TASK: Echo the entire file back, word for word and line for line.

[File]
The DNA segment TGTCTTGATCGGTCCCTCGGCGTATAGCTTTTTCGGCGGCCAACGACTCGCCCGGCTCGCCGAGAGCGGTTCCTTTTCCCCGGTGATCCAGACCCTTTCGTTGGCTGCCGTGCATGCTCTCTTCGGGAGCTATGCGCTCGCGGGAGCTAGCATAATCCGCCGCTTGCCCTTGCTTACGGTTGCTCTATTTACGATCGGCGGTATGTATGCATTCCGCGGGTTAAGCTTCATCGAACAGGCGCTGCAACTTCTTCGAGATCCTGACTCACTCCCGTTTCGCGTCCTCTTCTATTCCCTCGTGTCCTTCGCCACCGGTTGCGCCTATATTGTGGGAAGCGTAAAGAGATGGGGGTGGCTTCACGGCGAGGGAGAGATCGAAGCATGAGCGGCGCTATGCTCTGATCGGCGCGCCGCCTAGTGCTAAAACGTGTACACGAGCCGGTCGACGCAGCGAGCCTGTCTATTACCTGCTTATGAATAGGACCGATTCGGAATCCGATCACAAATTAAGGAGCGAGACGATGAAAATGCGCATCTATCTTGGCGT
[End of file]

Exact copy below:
The DNA segment TGTCTTGATCGGTCCCTCGGCGTATAGCTTTTTCGGCGGCCAACGACTCGCCCGGCTCGCCGAGAGCGGTTCCTTTTCCCCGGTGATCCAGACCCTTTCGTTGGCTGCCGTGCATGCTCTCTTCGGGAGCTATGCGCTCGCGGGAGCTAGCATAATCCGCCGCTTGCCCTTGCTTACGGTTGCTCTATTTACGATCGGCGGTATGTATGCATTCCGCGGGTTAAGCTTCATCGAACAGGCGCTGCAACTTCTTCGAGATCCTGACTCACTCCCGTTTCGCGTCCTCTTCTATTCCCTCGTGTCCTTCGCCACCGGTTGCGCCTATATTGTGGGAAGCGTAAAGAGATGGGGGTGGCTTCACGGCGAGGGAGAGATCGAAGCATGAGCGGCGCTATGCTCTGATCGGCGCGCCGCCTAGTGCTAAAACGTGTACACGAGCCGGTCGACGCAGCGAGCCTGTCTATTACCTGCTTATGAATAGGACCGATTCGGAATCCGATCACAAATTAAGGAGCGAGACGATGAAAATGCGCATCTATCTTGGCGT